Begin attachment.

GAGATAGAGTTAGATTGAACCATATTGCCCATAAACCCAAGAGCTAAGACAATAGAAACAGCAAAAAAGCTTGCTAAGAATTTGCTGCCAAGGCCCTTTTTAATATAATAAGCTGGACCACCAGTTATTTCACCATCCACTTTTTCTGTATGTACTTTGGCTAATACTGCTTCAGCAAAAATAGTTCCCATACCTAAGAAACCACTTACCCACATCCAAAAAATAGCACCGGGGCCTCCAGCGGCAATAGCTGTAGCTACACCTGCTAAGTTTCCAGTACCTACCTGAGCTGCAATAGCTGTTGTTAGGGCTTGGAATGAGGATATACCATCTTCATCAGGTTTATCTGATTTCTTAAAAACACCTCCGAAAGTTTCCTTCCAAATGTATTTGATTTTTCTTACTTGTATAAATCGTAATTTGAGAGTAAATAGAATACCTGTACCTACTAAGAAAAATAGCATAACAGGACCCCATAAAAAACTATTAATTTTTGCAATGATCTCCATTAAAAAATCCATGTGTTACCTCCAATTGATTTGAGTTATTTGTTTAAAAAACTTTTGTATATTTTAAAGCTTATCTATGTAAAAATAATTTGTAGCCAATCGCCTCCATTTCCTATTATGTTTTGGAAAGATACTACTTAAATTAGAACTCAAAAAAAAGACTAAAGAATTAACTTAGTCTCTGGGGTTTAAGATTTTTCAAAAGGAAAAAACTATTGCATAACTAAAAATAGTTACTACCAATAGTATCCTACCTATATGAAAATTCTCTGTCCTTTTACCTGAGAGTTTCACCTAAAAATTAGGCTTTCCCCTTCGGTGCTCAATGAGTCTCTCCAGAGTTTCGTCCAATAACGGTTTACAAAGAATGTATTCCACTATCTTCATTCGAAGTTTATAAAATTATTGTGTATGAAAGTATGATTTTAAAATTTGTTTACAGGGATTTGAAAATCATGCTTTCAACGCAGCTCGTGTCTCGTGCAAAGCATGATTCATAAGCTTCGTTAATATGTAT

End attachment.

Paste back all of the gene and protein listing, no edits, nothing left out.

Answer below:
GAGATAGAGTTAGATTGAACCATATTGCCCATAAACCCAAGAGCTAAGACAATAGAAACAGCAAAAAAGCTTGCTAAGAATTTGCTGCCAAGGCCCTTTTTAATATAATAAGCTGGACCACCAGTTATTTCACCATCCACTTTTTCTGTATGTACTTTGGCTAATACTGCTTCAGCAAAAATAGTTCCCATACCTAAGAAACCACTTACCCACATCCAAAAAATAGCACCGGGGCCTCCAGCGGCAATAGCTGTAGCTACACCTGCTAAGTTTCCAGTACCTACCTGAGCTGCAATAGCTGTTGTTAGGGCTTGGAATGAGGATATACCATCTTCATCAGGTTTATCTGATTTCTTAAAAACACCTCCGAAAGTTTCCTTCCAAATGTATTTGATTTTTCTTACTTGTATAAATCGTAATTTGAGAGTAAATAGAATACCTGTACCTACTAAGAAAAATAGCATAACAGGACCCCATAAAAAACTATTAATTTTTGCAATGATCTCCATTAAAAAATCCATGTGTTACCTCCAATTGATTTGAGTTATTTGTTTAAAAAACTTTTGTATATTTTAAAGCTTATCTATGTAAAAATAATTTGTAGCCAATCGCCTCCATTTCCTATTATGTTTTGGAAAGATACTACTTAAATTAGAACTCAAAAAAAAGACTAAAGAATTAACTTAGTCTCTGGGGTTTAAGATTTTTCAAAAGGAAAAAACTATTGCATAACTAAAAATAGTTACTACCAATAGTATCCTACCTATATGAAAATTCTCTGTCCTTTTACCTGAGAGTTTCACCTAAAAATTAGGCTTTCCCCTTCGGTGCTCAATGAGTCTCTCCAGAGTTTCGTCCAATAACGGTTTACAAAGAATGTATTCCACTATCTTCATTCGAAGTTTATAAAATTATTGTGTATGAAAGTATGATTTTAAAATTTGTTTACAGGGATTTGAAAATCATGCTTTCAACGCAGCTCGTGTCTCGTGCAAAGCATGATTCATAAGCTTCGTTAATATGTAT